This year’s FIFA World Cup, which gets underway this month, has attracted a fair amount of controversy ever since Qatar was announced as the host country for 2022.
For some there are various issues that will cause them to stay away altogether. But for football fans who are travelling to the country, the tournament could easily turn into a data security and privacy nightmare than a celebration of the beautiful game.
Along with being watched on tens of thousands of surveillance cameras equipped with facial-recognition technology, those visiting Qatar must download two apps: Ehteraz, a Covid-19 tracker, and Hayya, which allows ticket holders entry into the stadiums and access to free metro and bus transportation services.
“I would never bring my mobile phone on a visit to Qatar.”
The ‘Ehteraz’ contact tracking scheme has already come under scrutiny during Covid because it allows remote access to users’ pictures and videos, and can make unprompted calls.
It also requires background location services to always be on and it gives the app the ability to read and write to the file system.
Dramatically, Norway’s head of security was quoted as saying “I would never bring my mobile phone on a visit to Qatar.“
He said that by downloading these apps, which are required to visit Qatar and attend the World Cup, users are forced to hand over all sensitive IP upon arrival.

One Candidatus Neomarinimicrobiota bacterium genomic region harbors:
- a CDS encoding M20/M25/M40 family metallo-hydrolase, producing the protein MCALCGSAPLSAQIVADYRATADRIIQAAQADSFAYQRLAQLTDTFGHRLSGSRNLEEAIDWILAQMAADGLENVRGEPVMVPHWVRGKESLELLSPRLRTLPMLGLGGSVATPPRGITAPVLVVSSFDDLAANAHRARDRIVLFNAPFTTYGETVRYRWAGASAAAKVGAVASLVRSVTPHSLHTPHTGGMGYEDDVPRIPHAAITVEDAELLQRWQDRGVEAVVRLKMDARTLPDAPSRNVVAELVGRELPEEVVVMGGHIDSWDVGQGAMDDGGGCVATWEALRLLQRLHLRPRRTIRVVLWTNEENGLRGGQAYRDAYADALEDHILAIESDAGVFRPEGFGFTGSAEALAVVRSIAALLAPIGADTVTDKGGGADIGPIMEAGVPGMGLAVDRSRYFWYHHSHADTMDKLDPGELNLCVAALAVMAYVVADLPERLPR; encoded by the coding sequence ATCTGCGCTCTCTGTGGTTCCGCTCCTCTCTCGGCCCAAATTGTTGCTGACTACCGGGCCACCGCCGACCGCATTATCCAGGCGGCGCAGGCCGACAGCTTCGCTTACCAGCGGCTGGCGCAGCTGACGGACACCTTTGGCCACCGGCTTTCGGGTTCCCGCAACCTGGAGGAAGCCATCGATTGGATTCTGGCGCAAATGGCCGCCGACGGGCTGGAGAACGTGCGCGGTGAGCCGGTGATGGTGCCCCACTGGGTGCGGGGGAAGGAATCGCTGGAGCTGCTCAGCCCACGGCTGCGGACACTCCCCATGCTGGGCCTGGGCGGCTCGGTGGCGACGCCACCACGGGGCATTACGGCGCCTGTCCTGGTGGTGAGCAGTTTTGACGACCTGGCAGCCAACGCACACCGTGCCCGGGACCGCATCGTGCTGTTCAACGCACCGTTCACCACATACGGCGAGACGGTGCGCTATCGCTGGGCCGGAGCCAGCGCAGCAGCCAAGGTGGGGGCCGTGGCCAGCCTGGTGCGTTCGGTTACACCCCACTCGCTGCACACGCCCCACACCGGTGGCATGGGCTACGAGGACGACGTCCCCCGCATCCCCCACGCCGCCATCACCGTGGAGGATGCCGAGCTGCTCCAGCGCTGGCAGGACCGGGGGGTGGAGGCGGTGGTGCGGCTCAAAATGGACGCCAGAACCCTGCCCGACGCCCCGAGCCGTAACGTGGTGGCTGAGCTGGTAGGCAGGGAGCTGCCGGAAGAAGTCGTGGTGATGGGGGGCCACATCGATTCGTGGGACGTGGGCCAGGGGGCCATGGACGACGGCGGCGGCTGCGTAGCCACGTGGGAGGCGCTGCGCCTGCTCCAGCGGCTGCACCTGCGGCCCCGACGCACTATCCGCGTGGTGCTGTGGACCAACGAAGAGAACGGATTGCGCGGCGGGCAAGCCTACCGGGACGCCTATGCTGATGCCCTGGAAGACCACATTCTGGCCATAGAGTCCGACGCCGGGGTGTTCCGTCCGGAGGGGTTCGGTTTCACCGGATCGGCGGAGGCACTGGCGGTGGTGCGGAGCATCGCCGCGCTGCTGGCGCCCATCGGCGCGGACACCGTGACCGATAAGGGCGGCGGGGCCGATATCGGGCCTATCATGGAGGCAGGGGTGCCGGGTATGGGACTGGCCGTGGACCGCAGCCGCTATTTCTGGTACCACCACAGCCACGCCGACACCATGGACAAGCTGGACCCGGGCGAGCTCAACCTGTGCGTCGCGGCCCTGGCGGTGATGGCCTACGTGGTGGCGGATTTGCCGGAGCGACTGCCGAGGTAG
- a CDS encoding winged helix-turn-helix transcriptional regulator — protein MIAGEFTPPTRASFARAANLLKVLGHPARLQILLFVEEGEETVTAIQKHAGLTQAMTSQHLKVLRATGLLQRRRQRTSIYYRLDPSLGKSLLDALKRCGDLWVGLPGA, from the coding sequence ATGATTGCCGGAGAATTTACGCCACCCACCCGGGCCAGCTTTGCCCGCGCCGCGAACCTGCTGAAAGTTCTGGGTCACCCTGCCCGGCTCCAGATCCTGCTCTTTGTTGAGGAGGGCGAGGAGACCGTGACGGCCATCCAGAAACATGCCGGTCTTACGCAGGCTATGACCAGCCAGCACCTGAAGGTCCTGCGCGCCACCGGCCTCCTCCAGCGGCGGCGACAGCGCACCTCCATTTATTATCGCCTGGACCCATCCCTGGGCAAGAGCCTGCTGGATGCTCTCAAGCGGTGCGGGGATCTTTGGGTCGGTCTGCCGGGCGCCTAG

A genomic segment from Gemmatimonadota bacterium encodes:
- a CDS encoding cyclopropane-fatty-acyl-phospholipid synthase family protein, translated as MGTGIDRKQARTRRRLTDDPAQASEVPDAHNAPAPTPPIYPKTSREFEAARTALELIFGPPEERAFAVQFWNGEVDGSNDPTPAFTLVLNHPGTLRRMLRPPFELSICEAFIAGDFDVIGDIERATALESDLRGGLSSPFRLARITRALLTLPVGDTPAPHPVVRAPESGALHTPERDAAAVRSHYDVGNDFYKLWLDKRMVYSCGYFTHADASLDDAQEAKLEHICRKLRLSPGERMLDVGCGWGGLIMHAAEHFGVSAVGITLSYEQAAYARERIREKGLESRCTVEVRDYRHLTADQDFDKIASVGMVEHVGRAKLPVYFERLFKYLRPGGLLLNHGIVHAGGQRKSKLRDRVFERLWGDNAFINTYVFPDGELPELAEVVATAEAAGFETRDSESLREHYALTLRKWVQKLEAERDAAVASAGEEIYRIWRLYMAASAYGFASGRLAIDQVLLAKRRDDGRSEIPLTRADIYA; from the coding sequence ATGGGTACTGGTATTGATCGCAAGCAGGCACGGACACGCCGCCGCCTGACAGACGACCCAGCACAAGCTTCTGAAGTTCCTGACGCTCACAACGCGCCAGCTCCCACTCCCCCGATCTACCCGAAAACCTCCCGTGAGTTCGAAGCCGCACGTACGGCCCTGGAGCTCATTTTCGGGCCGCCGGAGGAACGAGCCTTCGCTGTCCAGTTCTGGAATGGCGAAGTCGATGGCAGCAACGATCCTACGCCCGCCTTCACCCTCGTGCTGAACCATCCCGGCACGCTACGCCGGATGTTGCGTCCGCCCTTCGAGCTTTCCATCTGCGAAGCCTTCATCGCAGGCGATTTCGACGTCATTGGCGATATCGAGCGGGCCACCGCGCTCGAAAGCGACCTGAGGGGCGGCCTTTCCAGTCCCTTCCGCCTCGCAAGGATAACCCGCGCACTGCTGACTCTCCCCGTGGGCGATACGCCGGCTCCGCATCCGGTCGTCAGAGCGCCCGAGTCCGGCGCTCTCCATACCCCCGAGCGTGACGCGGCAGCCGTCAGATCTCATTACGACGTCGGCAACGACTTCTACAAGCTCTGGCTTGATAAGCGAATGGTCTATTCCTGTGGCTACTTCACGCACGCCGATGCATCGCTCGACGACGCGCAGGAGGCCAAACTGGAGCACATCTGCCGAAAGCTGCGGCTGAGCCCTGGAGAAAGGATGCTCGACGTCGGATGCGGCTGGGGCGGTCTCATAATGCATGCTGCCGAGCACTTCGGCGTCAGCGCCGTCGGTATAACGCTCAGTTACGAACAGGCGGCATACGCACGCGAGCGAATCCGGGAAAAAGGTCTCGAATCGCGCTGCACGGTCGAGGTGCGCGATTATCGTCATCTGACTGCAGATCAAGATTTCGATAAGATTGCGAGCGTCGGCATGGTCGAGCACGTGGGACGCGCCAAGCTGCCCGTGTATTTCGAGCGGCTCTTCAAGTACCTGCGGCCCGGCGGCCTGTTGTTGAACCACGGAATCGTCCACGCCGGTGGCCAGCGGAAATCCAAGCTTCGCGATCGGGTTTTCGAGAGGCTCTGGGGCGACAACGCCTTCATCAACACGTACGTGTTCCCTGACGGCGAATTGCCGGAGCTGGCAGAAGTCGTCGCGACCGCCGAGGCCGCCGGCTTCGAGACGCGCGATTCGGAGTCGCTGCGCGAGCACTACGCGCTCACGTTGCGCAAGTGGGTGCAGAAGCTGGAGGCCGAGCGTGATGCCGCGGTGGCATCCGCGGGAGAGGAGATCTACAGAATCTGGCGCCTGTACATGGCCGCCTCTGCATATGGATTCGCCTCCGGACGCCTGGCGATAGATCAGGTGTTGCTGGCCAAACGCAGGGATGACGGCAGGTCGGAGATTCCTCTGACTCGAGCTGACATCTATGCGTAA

Once you’ve accepted the terms and conditions of these apps, moderators will have complete control of your device. “All personal content, the ability to edit it, share it, extract it as well as data from other apps on your device is in their hands. Moderators will even have the power to unlock users’ devices remotely.”
Authoritarian regimes are always keen to track who you meet in country, and who you know, and will most likely be using the two apps to scrape all your contacts, check your call and SMS history, track your location through GPS and probably browse your social media contacts…which also puts friends and acquaintances at risk.
France’s data protection agency has already suggested that fans bring a so-called “burner phone” to keep your information safe from prying eyes — and ears.
Even with a new SIM, the advice is that you don’t import any settings or contacts, or log in to your social media accounts. Disappointing with so many photo and showing-off opportunities, but the risks are real.
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